amount of all QBADs made to the participant and the recontribution must be made to a plan in which the individual is a beneficiary and to which a rollover can be made. It does not appear that a participant owes the plan any interest on the recontribution amount.

A plan cannot refuse the recontribution of a QBAD if the plan permits QBADs, the participant received the QBAD from that plan and the participant is eligible to make a rollover contribution to the plan at the time of the requested recontribution. Additionally, the recontribution can generally be made at any time, as it is not subject to the 60-day time limit for other rollovers.

What are QBAD requirements?

A QBAD requires that the child or adoptee be identified by name, age and taxpayer identification number on the participant’s tax return for the taxable year in which the QBAD is made.

An eligible adoptee for purposes of a QBAD is any individual who has not attained age 18 or who is physically or mentally incapable of self-support. An eligible adoptee does not include the child of the participant’s spouse. To be considered “physically or mentally incapable of self-support,” an adoptee must be “unable to engage in any substantial gainful activity by reason of any medically determinable physical or mental impairment that can be expected to result in death or to be of long-continued and indefinite duration.”

What are the limits on how many QBADs a family can obtain?

Each parent may receive a QBAD with respect to the same child or adoptee. In addition, a participant is permitted to receive a QBAD with respect to the birth or adoption of more than one child if the distributions are made during the 1-year period following the date on which the children are born or legally adopted. For example, if the legal adoption of one child is finalized in the same year as the participants become parents to twins, then the parents are each eligible for QBADs up to $15,000 if they otherwise meet the requirements for the QBADs.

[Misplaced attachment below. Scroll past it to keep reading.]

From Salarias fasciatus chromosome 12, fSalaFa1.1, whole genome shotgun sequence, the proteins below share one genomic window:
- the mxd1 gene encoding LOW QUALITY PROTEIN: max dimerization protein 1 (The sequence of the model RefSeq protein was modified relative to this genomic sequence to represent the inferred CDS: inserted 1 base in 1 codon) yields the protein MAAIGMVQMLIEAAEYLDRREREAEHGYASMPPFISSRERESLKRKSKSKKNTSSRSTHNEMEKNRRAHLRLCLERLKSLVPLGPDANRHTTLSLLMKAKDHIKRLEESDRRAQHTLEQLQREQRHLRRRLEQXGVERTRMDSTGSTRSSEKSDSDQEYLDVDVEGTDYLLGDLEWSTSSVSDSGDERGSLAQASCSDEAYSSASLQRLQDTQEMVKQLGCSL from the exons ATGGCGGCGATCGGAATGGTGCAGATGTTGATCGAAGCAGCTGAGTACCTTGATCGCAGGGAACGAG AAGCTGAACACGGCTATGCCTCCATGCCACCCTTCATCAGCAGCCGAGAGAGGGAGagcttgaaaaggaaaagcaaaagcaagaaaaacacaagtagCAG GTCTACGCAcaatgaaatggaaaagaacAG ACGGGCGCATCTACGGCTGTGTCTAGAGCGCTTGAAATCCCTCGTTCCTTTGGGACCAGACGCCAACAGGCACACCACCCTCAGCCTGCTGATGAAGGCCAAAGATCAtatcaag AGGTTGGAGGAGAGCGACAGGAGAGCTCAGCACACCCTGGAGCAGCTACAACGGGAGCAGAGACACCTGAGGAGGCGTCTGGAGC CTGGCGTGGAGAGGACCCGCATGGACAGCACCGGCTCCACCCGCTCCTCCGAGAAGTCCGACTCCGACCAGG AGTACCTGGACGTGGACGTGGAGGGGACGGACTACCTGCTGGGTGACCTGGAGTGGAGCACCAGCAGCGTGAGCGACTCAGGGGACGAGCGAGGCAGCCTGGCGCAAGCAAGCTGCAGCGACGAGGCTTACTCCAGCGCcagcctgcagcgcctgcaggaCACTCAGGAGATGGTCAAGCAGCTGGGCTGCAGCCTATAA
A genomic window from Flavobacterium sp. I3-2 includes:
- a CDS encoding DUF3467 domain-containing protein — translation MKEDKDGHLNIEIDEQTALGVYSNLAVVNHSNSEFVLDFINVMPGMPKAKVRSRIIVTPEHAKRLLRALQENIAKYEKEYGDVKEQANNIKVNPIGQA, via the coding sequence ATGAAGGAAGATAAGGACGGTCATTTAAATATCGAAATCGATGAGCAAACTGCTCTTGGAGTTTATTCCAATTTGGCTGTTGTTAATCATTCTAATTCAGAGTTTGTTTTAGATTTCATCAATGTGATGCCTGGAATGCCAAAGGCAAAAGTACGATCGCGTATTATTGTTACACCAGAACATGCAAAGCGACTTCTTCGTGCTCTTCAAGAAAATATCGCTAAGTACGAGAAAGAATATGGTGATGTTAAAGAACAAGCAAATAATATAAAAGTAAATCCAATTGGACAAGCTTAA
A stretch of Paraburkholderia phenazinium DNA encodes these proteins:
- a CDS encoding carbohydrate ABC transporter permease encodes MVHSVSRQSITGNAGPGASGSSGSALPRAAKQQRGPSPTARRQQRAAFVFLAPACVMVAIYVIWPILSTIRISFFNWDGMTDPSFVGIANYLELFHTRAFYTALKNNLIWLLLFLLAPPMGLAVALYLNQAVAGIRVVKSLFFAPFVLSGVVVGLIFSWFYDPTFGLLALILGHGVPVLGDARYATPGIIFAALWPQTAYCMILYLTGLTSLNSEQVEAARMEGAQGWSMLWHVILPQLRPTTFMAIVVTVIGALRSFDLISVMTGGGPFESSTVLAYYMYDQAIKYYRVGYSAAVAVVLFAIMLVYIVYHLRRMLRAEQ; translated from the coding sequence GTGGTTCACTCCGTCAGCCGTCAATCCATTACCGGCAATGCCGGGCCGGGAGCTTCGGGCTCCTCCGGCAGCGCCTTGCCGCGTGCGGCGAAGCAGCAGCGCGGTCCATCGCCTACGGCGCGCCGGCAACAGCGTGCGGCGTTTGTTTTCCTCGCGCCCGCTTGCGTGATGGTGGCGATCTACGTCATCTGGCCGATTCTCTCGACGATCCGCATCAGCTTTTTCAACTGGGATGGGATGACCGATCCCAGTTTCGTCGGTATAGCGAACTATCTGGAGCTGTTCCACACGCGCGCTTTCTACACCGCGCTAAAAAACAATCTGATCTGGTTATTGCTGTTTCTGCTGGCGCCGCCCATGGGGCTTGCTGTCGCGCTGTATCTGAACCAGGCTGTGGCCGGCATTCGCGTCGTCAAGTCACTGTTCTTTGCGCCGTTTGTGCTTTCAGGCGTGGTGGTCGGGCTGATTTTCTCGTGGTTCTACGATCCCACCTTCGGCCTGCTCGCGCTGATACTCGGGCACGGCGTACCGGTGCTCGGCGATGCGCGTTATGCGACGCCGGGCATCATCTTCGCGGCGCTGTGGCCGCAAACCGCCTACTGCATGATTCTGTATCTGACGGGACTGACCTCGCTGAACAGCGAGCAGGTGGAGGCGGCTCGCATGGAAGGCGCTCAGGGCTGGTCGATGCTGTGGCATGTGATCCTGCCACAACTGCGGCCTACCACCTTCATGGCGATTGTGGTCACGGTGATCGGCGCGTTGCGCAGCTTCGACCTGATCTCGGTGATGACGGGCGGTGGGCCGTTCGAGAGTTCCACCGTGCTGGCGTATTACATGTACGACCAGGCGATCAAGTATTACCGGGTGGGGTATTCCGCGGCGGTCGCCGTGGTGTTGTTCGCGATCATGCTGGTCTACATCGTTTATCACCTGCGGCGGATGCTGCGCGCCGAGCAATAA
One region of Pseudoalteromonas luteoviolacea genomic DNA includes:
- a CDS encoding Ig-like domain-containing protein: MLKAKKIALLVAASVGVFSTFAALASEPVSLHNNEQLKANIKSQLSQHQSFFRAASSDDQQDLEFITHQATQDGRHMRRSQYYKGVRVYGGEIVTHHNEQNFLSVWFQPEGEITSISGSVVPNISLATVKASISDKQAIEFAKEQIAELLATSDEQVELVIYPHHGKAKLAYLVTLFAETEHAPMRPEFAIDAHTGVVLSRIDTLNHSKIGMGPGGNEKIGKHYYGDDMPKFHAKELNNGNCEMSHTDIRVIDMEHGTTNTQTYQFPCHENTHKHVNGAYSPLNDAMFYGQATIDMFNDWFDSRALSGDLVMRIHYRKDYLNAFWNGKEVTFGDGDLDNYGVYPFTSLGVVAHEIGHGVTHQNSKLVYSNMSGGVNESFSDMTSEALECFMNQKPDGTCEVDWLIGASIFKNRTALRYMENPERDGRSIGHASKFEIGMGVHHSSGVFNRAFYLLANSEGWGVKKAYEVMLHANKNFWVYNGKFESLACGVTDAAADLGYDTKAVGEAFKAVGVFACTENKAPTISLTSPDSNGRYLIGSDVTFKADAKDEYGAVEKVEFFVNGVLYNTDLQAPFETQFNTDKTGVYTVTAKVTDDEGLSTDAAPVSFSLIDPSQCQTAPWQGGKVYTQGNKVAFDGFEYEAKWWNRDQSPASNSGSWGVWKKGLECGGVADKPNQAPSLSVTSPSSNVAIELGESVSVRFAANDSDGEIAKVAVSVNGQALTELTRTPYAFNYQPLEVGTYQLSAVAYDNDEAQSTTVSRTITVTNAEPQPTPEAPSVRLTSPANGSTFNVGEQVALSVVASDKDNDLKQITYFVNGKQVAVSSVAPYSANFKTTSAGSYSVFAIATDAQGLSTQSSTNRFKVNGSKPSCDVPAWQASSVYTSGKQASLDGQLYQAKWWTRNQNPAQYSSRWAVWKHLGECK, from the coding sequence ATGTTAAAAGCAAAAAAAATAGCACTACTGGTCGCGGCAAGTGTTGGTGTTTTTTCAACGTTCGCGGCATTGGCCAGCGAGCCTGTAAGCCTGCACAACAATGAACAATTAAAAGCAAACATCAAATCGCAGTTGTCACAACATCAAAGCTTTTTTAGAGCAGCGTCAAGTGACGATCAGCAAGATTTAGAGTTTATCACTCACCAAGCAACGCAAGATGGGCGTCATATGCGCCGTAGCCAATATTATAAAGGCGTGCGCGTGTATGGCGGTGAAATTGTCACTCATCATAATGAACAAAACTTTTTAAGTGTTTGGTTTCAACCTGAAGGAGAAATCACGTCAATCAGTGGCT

What information must the plan administrator have to issue a QBAD?

A plan administrator or plan sponsor may rely on the reasonable representations from a participant regarding the request for a QBAD, unless the plan sponsor or plan administrator has actual knowledge to the contrary.

If a plan doesn’t permit QBADs, can a participant treat an otherwise allowable in-service distribution as a QBAD?

Yes. If a participant receives an otherwise permissible in-service distribution that also meets the requirements of a QBAD, the participant may treat the distribution as a QBAD on the participant’s federal tax return.

More Guidance Expected

While Notice 2020-68 answers many questions regarding QBADs, more guidance from the IRS is expected. For example, will the IRS require that voluntary recontributions of QBADs be made in a particular way, that is, in a single lump sum, or through payroll deductions or via another payment form to the plan? Does a QBAD affect a requested hardship distribution or a loan under the plan – or vice versa? At this point, without further IRS guidance, it appears that recontributions or repayments (without interest) may be made in any way that the plan administrator considers reasonable.

How USI Consulting Group Can Assist

USI Consulting Group (USICG) consultants can help you with your plan design and determining whether QBADs and/or other optional distributions fit your objectives. In addition, USICG will monitor SECURE Act guidance issued by the IRS to ensure that you are fully and timely informed of the current requirements for your plan’s QBADs.

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1 See August 2022 Market & Legal Update regarding deadlines to formalize required and optional provisions under the SECURE Act.

This information is provided solely for educational purposes and is not to be construed as investment, legal or tax advice. Prior to acting on this information, we recommend that you seek independent advice tax advice specific to your situation from a qualified investment/legal/tax professional.